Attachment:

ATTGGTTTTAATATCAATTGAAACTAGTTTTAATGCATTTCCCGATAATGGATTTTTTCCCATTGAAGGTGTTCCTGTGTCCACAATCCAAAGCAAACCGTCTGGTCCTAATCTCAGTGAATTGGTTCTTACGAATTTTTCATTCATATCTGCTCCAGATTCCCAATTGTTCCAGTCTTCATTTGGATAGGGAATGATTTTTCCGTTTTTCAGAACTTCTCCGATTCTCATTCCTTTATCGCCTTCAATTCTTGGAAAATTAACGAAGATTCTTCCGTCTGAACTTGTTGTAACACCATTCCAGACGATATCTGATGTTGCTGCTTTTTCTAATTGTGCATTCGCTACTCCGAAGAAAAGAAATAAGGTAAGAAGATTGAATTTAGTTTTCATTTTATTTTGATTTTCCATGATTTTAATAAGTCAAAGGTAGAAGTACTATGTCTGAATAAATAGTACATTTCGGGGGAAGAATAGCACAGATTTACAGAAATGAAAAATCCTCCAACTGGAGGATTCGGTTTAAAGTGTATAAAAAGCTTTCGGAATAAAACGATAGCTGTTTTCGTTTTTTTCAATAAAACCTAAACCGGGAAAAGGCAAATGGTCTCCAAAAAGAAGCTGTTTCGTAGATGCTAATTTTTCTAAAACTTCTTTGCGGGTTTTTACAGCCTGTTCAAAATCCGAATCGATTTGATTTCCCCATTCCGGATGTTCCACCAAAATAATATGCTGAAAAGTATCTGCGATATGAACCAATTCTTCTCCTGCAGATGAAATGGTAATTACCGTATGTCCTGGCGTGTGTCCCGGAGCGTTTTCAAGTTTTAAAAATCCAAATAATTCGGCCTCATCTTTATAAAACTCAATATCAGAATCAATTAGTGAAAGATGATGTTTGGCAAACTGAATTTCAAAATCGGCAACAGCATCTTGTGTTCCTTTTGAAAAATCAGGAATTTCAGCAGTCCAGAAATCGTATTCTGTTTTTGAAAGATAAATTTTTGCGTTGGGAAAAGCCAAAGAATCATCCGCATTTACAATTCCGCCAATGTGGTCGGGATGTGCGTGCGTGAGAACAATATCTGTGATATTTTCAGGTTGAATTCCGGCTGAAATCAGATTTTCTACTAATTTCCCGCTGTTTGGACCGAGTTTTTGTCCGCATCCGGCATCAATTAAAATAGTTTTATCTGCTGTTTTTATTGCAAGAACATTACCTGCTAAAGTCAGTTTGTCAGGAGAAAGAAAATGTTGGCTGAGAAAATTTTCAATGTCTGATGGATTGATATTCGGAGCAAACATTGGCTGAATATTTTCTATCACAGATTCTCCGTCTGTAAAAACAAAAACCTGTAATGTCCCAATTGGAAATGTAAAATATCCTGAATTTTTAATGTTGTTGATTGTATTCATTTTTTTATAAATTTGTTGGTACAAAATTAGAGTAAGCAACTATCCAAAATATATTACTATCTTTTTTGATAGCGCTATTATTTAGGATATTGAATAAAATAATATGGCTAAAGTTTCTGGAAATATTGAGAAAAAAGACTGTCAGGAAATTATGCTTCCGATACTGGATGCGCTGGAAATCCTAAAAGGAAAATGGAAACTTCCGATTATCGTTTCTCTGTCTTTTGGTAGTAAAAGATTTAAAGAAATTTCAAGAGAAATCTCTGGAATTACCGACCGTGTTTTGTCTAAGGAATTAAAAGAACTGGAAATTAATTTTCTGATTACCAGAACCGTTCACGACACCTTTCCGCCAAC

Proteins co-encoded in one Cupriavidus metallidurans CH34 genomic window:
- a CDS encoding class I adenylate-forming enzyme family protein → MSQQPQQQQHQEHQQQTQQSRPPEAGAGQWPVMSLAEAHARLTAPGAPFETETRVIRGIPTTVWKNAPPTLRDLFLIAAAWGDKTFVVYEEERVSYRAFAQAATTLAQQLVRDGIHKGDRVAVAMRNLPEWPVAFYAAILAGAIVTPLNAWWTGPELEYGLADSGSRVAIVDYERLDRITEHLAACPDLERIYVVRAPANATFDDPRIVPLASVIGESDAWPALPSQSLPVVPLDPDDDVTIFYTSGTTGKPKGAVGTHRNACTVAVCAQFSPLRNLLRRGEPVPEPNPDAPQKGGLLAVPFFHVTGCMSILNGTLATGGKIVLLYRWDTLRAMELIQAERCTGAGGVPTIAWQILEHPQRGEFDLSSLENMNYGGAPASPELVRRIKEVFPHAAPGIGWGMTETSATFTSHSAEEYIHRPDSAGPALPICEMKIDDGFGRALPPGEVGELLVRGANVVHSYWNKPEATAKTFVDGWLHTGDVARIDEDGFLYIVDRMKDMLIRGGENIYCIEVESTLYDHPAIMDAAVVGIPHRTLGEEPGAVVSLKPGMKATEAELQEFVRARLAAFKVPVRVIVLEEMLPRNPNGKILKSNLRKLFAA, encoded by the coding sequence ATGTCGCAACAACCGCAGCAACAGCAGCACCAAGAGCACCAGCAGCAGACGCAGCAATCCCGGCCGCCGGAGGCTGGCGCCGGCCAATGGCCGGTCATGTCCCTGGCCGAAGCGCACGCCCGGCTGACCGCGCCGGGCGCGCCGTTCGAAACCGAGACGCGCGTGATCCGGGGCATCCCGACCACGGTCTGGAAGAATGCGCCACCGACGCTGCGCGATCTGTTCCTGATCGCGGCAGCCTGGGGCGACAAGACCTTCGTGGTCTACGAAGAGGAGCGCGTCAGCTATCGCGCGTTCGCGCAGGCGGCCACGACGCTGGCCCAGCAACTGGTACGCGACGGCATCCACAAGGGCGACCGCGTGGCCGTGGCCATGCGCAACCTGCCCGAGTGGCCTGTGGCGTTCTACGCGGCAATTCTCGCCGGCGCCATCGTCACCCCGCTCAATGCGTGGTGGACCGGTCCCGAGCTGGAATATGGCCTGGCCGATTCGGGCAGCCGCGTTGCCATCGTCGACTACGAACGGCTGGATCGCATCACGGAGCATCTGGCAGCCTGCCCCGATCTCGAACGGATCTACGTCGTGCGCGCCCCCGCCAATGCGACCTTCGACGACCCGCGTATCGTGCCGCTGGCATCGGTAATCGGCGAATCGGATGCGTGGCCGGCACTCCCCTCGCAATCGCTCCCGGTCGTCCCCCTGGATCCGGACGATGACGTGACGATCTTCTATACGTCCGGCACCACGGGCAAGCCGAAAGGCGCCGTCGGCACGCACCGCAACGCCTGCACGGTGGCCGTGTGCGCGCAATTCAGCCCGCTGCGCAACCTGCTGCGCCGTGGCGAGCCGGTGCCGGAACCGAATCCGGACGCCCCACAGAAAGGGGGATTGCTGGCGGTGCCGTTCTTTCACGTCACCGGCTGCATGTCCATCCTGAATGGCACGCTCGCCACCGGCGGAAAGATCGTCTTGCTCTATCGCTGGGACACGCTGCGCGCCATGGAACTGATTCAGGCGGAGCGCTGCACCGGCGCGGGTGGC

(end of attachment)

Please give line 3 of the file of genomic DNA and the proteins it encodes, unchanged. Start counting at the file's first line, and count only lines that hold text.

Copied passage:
- a CDS encoding class I adenylate-forming enzyme family protein → MSQQPQQQQHQEHQQQTQQSRPPEAGAGQWPVMSLAEAHARLTAPGAPFETETRVIRGIPTTVWKNAPPTLRDLFLIAAAWGDKTFVVYEEERVSYRAFAQAATTLAQQLVRDGIHKGDRVAVAMRNLPEWPVAFYAAILAGAIVTPLNAWWTGPELEYGLADSGSRVAIVDYERLDRITEHLAACPDLERIYVVRAPANATFDDPRIVPLASVIGESDAWPALPSQSLPVVPLDPDDDVTIFYTSGTTGKPKGAVGTHRNACTVAVCAQFSPLRNLLRRGEPVPEPNPDAPQKGGLLAVPFFHVTGCMSILNGTLATGGKIVLLYRWDTLRAMELIQAERCTGAGGVPTIAWQILEHPQRGEFDLSSLENMNYGGAPASPELVRRIKEVFPHAAPGIGWGMTETSATFTSHSAEEYIHRPDSAGPALPICEMKIDDGFGRALPPGEVGELLVRGANVVHSYWNKPEATAKTFVDGWLHTGDVARIDEDGFLYIVDRMKDMLIRGGENIYCIEVESTLYDHPAIMDAAVVGIPHRTLGEEPGAVVSLKPGMKATEAELQEFVRARLAAFKVPVRVIVLEEMLPRNPNGKILKSNLRKLFAA, encoded by the coding sequence ATGTCGCAACAACCGCAGCAACAGCAGCACCAAGAGCACCAGCAGCAGACGCAGCAATCCCGGCCGCCGGAGGCTGGCGCCGGCCAATGGCCGGTCATGTCCCTGGCCGAAGCGCACGCCCGGCTGACCGCGCCGGGCGCGCCGTTCGAAACCGAGACGCGCGTGATCCGGGGCATCCCGACCACGGTCTGGAAGAATGCGCCACCGACGCTGCGCGATCTGTTCCTGATCGCGGCAGCCTGGGGCGACAAGACCTTCGTGGTCTACGAAGAGGAGCGCGTCAGCTATCGCGCGTTCGCGCAGGCGGCCACGACGCTGGCCCAGCAACTGGTACGCGACGGCATCCACAAGGGCGACCGCGTGGCCGTGGCCATGCGCAACCTGCCCGAGTGGCCTGTGGCGTTCTACGCGGCAATTCTCGCCGGCGCCATCGTCACCCCGCTCAATGCGTGGTGGACCGGTCCCGAGCTGGAATATGGCCTGGCCGATTCGGGCAGCCGCGTTGCCATCGTCGACTACGAACGGCTGGATCGCATCACGGAGCATCTGGCAGCCTGCCCCGATCTCGAACGGATCTACGTCGTGCGCGCCCCCGCCAATGCGACCTTCGACGACCCGCGTATCGTGCCGCTGGCATCGGTAATCGGCGAATCGGATGCGTGGCCGGCACTCCCCTCGCAATCGCTCCCGGTCGTCCCCCTGGATCCGGACGATGACGTGACGATCTTCTATACGTCCGGCACCACGGGCAAGCCGAAAGGCGCCGTCGGCACGCACCGCAACGCCTGCACGGTGGCCGTGTGCGCGCAATTCAGCCCGCTGCGCAACCTGCTGCGCCGTGGCGAGCCGGTGCCGGAACCGAATCCGGACGCCCCACAGAAAGGGGGATTGCTGGCGGTGCCGTTCTTTCACGTCACCGGCTGCATGTCCATCCTGAATGGCACGCTCGCCACCGGCGGAAAGATCGTCTTGCTCTATCGCTGGGACACGCTGCGCGCCATGGAACTGATTCAGGCGGAGCGCTGCACCGGCGCGGGTGGC